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New Gardener's ?sss

Gardening Reference » Gardening in 2006
by Holly Stewart on May 13, 2006 09:26 AM
What perinneals can I start from seed that do well?
I bought 2 butterfly bushes from Lowes that were only a $1. So I also racked up on a few things. They are looking pretty shabby kind of like they need water, but I have watered them. Can anyone help.
Also what can you do to keep dogs out of the garden?
Thanks for any help.

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by The Plant Doc on May 13, 2006 10:10 AM
You can pretty much start any perennial from seed, though some of them make take a season or 2 to begin blooming.
A lot of the time when transplanting the plant will experience some degree of shock. Make sure that they don't totally dry out, and mix a little bone meal around the base of each plant. This will help encourage new root growth. Resist the temptation and do not fertilize until the plants have been in the ground for at least a month. [Smile]

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Mike Maier
The Plant Doc
by tkhooper on May 14, 2006 12:57 AM
Hi Holly,

As a new gardener there are some questions you need to ask your self before you begin selecting plants. One is weather your garden is in the sun or shade or partially shady. This is very important to the types of plants you get. Also you need to get a pH test for the soil. This can be done through your local university extension office. That way you know what kind of amendments you'll need to make to the soil based on what you want to plant.

You will also probably want to add some compost to the soil you have in place and till it in if you haven't done that already.

Now about perennials they do come back year after year but most don't have as long as a bloom time as annuals do so you may actually want some annuals in with your perennials so you have blooms most of the time. But that's just a suggestion. Unfortunately I can't really help you with perennials from seed I bought all of my from plants. Not that there are all that many to begin with. I have mums,roses, gladiolus, crocuses, ornamental onions, dusty millers and daffodils in the sun and and columbine, peonies, and hostas in the shade that are perennial.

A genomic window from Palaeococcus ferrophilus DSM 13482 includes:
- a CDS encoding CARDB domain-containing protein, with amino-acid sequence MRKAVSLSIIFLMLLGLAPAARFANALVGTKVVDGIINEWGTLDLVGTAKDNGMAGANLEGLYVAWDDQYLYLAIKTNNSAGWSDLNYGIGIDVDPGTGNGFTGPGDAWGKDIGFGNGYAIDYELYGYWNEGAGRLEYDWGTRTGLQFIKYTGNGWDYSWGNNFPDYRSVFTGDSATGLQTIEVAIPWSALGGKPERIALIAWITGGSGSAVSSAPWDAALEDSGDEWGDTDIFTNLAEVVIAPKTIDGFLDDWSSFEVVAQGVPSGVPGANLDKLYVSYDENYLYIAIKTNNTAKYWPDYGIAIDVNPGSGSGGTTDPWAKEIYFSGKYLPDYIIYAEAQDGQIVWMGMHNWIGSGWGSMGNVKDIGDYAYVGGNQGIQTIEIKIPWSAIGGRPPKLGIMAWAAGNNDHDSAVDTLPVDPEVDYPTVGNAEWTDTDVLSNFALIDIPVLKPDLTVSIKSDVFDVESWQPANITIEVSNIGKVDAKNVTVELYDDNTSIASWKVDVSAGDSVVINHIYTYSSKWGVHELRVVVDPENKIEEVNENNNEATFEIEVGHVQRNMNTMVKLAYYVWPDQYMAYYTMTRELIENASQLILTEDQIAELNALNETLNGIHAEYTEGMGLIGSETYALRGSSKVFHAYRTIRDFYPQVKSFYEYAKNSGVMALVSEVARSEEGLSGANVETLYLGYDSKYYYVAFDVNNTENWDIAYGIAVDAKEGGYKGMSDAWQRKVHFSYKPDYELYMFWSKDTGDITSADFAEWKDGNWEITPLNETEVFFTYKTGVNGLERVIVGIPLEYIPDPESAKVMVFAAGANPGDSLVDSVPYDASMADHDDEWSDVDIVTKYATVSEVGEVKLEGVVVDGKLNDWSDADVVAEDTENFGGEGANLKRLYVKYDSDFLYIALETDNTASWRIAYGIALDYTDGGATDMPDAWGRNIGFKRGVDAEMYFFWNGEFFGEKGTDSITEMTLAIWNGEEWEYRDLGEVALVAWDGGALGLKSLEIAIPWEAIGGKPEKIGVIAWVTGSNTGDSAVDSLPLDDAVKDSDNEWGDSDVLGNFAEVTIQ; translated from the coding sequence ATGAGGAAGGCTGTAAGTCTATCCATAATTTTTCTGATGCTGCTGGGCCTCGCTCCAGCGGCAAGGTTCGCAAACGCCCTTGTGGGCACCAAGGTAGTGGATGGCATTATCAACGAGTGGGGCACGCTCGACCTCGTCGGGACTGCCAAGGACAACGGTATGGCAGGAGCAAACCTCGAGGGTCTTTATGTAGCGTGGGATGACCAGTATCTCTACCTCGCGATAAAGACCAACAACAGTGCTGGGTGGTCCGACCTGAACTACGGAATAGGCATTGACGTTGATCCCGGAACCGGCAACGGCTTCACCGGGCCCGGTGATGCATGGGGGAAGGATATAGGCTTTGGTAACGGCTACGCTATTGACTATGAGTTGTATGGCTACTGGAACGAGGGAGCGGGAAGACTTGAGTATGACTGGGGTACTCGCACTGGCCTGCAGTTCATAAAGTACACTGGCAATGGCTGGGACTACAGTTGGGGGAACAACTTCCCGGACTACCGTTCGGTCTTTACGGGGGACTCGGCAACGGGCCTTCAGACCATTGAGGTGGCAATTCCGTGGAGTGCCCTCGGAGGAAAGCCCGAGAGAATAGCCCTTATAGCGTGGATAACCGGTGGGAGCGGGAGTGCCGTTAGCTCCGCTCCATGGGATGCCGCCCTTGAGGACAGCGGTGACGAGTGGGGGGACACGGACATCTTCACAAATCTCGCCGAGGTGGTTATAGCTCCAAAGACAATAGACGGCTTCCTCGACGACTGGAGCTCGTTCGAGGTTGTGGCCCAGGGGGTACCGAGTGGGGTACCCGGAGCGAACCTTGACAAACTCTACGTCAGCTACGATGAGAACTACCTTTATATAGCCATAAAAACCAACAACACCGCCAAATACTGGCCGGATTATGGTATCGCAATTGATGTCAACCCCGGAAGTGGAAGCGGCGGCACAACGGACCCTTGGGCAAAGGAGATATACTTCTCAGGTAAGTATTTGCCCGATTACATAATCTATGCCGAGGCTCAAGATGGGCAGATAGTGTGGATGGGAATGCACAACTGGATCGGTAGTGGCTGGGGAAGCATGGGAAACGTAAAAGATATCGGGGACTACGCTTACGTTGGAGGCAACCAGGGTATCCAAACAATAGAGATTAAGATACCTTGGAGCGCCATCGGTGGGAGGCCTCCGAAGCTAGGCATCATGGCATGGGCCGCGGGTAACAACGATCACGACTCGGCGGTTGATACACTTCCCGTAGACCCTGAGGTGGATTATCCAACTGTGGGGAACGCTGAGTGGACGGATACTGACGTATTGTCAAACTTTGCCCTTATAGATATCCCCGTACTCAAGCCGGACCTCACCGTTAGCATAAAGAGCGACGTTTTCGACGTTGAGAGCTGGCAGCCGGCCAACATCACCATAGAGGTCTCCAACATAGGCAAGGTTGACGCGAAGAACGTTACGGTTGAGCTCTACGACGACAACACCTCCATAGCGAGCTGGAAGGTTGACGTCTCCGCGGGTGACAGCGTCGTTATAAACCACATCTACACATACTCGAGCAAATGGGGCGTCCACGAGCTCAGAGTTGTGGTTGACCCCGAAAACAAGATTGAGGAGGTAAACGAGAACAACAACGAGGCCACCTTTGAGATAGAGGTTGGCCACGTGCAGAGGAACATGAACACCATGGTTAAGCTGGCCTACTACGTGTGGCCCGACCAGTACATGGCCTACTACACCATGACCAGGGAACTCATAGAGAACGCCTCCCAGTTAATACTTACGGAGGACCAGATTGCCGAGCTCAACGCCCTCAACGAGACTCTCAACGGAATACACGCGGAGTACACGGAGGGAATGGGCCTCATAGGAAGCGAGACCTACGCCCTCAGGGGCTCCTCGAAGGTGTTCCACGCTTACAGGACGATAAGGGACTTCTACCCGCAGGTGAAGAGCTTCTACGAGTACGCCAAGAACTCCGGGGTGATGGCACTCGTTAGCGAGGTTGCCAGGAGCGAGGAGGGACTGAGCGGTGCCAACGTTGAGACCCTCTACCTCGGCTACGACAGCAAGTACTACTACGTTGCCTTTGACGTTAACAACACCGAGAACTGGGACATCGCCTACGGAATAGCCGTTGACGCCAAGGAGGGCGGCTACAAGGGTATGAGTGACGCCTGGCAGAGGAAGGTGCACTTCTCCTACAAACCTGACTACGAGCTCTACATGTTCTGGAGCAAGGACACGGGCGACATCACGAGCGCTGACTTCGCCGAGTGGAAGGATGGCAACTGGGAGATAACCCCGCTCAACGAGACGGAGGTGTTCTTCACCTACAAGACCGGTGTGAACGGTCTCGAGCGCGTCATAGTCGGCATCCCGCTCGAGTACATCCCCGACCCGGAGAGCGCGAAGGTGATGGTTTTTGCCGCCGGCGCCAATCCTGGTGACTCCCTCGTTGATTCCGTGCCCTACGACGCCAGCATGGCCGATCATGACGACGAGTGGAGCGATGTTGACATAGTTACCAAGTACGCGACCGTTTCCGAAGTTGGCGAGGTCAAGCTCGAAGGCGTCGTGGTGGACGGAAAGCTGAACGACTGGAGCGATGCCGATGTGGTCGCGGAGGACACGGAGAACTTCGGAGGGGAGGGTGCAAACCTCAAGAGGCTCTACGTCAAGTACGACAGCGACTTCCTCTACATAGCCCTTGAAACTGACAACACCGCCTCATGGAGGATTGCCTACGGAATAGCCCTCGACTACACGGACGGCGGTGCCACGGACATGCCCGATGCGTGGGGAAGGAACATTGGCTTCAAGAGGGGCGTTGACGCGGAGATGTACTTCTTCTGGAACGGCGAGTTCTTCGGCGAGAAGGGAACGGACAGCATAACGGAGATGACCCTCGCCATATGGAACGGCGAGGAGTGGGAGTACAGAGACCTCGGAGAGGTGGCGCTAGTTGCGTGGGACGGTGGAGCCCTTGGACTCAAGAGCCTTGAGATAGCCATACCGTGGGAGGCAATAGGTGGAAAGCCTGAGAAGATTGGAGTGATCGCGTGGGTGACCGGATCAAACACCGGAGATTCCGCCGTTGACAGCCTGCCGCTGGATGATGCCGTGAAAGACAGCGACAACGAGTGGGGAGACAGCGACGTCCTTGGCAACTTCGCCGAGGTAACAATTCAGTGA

roses take about 4 months to sprout from seeds from what I understand I haven't tried it yet. Mums I tried to winter sow last year without success. Glads come from a bulb as do crocuses, daffodils, and ornamental onions. Dusty millers I tried from seeds inside; but again, I didn't have any success so I bought a six pack of the starter plants for a very reasonable price instead.

Columbine can be sown from seed and will even self seed from what I understand but it needs to be done in the fall because they want a chill period when they are germinating.

Peonies and hostas both start from rhysomes [roots] and the peonies take several years to mature to the point where they will bloom but they last around 75 years so I figure they are well worth the wait.

I wish I could have been of more help. Enjoy your new gardening experience.

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by Sir Ts Princess on May 15, 2006 02:31 PM
Afraid I can't really help you with the plant types. BUT...I can help you with Dogs and cats in your garden. This might sound mean, but it's safe for your plants, the environment and...even the animals. What you do is this...if you have roses or know someone who does, tell them you want their clippings when they prune the plants. Scatter these (or pine cones) in your flower beds. Animals might go in once, but only once! It won't "harm" them, but it will change the behavior of going into your gardens and digging...they don't like the "pricklies" on their little paws. **This was the only way I could keep my cat out of our gardens**

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